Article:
• At Orlando Pinstriped Post, Ben Q. Rock takes a quick look at Ryan Anderson’s playoff debut and in a guest post, John Schuhmann of offers some context for Magic fans after Vince Carter struggled yesterday by looking back at his recent postseason history with the New Jersey Nets.
  • Sebastian Pruiti of NBA Playbook shows how the Bobcats blew a chance to steal a win against the Magic after they were down five with two minutes remaining in the game.
  • Bethlehem Shoals of NBA FanHouse offers some commentary: “Orlando-Charlotte was unexpectedly tight — and fun. When Dwight Howard was blocking a shot every time down the floor, it certainly didn’t seem headed in that direction. But Howard ended up in foul trouble, and it was left to Jameer Nelson to carry the team. Little man who was the issue last year goes for a career-high while the celebrated big man gets upstaged by a 6-foot-7 swingman. I can write that out in symbolic logic if you really want. That swingman in question was Gerald Wallace, who went for 25 points and 17 boards. This one — above the rim, over Howard — deserves a poster. If they even make posters for rebounds.”
Eddy Rivera
Eddy Rivera


Yeah, it's become more than obvious that player's values get inflated if they perform relatively well in the playoffs. There's so many examples that it's a definite trend. That being said, Hedo Turkoglu helped the Magic in many ways last year but most of his skills were replaceable. The only thing that really couldn't be replaced was his ball-handling skills at his size. In any case, yeah, there are a number of players for Orlando that can step up and hit big shots.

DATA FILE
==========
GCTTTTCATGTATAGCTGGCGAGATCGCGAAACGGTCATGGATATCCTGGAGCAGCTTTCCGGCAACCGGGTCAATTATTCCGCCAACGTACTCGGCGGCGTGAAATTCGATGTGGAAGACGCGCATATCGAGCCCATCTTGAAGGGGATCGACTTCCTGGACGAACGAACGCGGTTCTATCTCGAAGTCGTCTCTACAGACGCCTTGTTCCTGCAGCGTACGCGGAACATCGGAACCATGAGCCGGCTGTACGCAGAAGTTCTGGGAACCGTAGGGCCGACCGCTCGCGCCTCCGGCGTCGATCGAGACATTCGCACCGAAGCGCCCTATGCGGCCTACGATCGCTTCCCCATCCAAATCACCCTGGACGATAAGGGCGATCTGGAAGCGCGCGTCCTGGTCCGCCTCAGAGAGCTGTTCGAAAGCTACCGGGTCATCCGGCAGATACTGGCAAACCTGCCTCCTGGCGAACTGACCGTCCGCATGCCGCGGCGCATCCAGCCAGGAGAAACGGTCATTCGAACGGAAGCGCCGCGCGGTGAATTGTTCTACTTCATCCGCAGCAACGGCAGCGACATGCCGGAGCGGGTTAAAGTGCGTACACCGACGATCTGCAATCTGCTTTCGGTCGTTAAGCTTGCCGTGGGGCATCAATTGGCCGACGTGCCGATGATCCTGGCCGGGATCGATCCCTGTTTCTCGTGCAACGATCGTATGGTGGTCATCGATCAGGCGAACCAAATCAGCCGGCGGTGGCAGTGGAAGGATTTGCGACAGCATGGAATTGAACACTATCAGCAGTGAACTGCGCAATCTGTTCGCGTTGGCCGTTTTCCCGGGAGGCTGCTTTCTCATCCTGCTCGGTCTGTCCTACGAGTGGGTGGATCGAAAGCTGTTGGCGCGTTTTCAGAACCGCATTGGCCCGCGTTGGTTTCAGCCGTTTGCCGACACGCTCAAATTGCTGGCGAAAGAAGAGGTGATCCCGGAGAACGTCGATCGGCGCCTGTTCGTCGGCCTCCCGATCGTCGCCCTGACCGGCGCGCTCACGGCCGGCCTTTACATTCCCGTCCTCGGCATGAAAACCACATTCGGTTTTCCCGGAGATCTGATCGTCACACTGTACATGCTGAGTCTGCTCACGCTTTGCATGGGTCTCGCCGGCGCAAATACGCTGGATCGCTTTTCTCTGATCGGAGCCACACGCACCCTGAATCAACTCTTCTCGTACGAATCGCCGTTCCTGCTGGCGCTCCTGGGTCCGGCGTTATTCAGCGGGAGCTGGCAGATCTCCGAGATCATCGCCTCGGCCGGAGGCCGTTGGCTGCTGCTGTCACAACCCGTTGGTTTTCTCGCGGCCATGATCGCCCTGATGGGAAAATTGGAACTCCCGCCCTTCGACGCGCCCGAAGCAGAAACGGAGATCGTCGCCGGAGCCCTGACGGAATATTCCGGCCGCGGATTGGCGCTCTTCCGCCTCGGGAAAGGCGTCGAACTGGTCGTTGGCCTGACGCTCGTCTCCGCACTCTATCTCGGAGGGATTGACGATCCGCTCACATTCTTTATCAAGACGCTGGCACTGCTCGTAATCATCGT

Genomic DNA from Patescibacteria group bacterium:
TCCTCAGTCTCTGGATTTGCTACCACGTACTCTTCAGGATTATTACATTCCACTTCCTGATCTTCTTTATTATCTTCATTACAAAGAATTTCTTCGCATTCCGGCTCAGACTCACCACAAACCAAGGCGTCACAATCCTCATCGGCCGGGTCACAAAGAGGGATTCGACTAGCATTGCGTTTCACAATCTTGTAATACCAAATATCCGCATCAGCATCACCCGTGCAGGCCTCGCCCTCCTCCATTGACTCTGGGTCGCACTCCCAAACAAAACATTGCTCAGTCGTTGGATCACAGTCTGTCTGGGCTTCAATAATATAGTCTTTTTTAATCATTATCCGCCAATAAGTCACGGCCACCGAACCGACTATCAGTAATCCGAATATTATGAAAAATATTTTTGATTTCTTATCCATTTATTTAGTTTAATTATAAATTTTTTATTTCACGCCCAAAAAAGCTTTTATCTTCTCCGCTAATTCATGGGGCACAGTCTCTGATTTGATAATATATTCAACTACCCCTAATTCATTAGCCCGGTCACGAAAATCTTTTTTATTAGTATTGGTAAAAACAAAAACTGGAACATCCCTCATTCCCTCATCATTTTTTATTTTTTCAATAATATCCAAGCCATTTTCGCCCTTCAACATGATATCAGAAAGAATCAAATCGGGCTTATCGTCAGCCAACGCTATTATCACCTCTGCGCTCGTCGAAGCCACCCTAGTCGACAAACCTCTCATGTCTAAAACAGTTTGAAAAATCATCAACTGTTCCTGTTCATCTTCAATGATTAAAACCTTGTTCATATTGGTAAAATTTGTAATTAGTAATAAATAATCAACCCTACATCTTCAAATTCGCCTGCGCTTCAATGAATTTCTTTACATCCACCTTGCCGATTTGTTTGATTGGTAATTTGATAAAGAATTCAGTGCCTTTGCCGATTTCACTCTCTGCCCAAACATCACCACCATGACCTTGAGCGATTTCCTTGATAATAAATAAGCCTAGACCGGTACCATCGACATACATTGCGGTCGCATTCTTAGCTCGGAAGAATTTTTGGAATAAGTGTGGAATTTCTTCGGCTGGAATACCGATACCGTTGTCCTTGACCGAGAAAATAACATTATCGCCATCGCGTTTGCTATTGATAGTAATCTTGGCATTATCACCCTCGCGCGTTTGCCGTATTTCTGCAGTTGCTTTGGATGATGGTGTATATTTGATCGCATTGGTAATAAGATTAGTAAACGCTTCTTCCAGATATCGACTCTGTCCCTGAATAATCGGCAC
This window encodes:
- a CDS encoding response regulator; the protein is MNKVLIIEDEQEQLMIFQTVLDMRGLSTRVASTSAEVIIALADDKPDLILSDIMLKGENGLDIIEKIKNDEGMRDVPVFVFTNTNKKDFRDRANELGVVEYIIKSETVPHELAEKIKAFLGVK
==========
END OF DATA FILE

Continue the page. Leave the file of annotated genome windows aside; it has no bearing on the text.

@Jamey D.

Carter may have the second-most game winners but I'm curious to see how efficient he's been in late-game situations. Looking at his numbers this year, Carter hasn't been very efficient in comparison to other players. That's why LeBron James is always touted by statheads as the best player in the clutch because he's efficient.

Jamey D.
Jamey D.

Vince has the second most game winners(20) since 2001 only second to Kobe(26) (6 this season).. I have absolute faith in Vc taking the final shot, dude has ice in his veins.. ask atl and tor last year hahaha Rashard is clutch 2.. and Dwight with a lob.. UhOh hahaha


Anybody do what I did and re-watch last year's playoffs? I watched them all. It's amazing, now that I'm not attached to Hedo anymore, it was quite an eye opener.

The conclusion... Hedo didn't play great but did enough cause he had talent.

Lastly, I subbed Vince for Hedo mentally, and realized that Vince would completely bashed if he played like that. So many of Hedo's drives were so week and he shot some really strange ones.

Simmons asked who would step up in the fourth for the Magic and concluded it would have to be Vince cause nobody else can. I guess he hasn't seen every Magic player do it at least once this year (including Peitrus, Reddick, Bass, Williams, Anderson). He certainly must not have seen Rashard win the game againse the C's.